The acronym BIOS, which is a Latin spelling of the Greek word βίος, meaning life, is used to denote the biological database of the Fisheries Research Institute of Slovenia.
The beginnings of BIOS date back to 1995. Bojan Marčeta, employed at the time with the National Institute of Biology, began to develop a single-user database for fisheries biological data. In 2003 marine fisheries biology was transferred from the National Institute of Biology to the Fisheries Research Institute of Slovenia, and this new scientific environment was of key importance for the further development of BIOS.
Slovenia’s membership in the EU brought about new requirements concerning the collection and processing of biological data in the field of marine fisheries biology. Various specific data sampling and collection protocols had to be observed, and we wished to maintain all these data in a single database. The author of BIOS developed a new data model which allowed for data to be sorted on the basis of specific sampling protocols into separate data series, thereby enabling storage of data collected through different studies. However, despite the new data model, BIOS continued to be a single-user database only containing marine fisheries data. In order to provide for the good functioning of expert services, a multi-user database had to be developed which also needed to include the data about freshwater fisheries.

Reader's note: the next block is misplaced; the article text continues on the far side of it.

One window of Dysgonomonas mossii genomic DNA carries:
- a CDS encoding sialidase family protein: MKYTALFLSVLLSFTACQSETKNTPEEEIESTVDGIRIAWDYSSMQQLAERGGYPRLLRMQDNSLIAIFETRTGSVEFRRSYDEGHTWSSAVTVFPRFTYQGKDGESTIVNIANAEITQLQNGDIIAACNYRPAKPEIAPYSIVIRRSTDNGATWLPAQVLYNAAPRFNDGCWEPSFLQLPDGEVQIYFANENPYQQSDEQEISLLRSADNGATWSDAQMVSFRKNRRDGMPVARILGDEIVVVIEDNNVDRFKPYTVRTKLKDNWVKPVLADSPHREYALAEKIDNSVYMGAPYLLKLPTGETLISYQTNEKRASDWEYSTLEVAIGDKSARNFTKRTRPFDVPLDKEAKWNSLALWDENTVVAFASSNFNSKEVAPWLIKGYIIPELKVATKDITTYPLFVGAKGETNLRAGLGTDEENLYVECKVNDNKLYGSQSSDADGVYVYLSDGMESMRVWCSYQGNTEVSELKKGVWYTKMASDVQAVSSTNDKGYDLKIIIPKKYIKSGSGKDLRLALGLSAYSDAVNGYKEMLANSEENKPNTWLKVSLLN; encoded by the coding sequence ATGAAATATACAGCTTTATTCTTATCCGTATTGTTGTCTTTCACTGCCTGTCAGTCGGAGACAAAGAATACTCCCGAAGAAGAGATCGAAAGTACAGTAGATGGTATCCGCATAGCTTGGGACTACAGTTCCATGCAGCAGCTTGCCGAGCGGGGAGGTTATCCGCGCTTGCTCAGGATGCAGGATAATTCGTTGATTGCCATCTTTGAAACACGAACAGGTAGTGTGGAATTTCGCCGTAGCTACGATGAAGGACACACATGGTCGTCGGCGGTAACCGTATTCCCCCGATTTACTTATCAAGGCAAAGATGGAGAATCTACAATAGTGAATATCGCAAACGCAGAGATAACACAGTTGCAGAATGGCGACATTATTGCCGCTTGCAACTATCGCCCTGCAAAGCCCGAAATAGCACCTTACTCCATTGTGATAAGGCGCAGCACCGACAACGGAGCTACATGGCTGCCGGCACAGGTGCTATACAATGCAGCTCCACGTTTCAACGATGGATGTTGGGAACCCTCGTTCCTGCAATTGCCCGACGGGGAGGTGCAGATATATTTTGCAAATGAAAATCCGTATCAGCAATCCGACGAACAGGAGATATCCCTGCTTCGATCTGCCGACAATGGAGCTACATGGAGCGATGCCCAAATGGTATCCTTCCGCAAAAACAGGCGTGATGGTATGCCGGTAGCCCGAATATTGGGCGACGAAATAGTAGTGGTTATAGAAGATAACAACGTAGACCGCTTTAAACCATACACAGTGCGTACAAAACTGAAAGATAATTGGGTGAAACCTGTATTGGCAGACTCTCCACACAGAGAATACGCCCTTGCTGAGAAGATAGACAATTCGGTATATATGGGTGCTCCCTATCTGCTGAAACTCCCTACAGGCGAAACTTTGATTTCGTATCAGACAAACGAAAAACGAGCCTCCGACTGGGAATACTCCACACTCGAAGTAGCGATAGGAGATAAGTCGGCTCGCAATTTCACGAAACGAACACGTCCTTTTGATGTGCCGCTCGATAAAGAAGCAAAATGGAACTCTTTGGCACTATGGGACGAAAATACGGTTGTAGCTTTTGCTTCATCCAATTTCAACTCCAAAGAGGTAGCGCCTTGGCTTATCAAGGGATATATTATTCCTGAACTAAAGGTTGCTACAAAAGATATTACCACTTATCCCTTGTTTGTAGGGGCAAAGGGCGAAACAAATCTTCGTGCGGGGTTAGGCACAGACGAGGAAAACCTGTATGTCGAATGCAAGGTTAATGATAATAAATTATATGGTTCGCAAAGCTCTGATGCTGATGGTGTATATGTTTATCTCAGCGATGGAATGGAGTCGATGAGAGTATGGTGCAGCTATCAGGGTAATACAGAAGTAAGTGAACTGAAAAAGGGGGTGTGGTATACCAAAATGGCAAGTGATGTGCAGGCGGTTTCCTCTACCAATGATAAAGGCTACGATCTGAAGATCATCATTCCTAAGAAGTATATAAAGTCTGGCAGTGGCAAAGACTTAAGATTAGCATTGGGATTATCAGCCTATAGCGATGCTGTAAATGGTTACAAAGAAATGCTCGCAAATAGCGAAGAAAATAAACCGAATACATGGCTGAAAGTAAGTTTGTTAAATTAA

At the end of 2007, Dejan Pehar, Director of the Fisheries Research Institute, backed up the vision of the Institute’s Research Services to establish a common biological database. This was the milestone that marks the beginning of a new era of BIOS. First, BIOS was moved from a PC to a central server. Then, a web application was developed for database administration and data entry. Bojan Marčeta designed a universal web data entry application which enables fast and cost-effective adaptation of entry forms to new sampling protocols.
On 4 March 2009, BIOS moved from the development environment to production. At that time, it already contained the complete marine fisheries data, the web application was running, and the preparations for the entry of freshwater fisheries data were underway.
At the end of 2009 began the online entry of freshwater fisheries data. In 2012 older freshwater fisheries data, which had previously been stored in electronic spreadsheets, were also transferred to BIOS. Gradually, BIOS has grown to a level when it contains all data obtained from our field work. The data are available to the staff and collaborators of the Institute, and a part of the aggregate data is also publicly available on our web page BiosWeb.
The development of BIOS is an ongoing work. In 2009 fish tagging data were included, and two years later BIOS was entered into field of GIS with telemetric fish monitoring. In the future, however, the development of BIOS will depend on two main factors: on the nature of the Institute’s scientific and research activities on the one hand, and on the investment funding available on the other.
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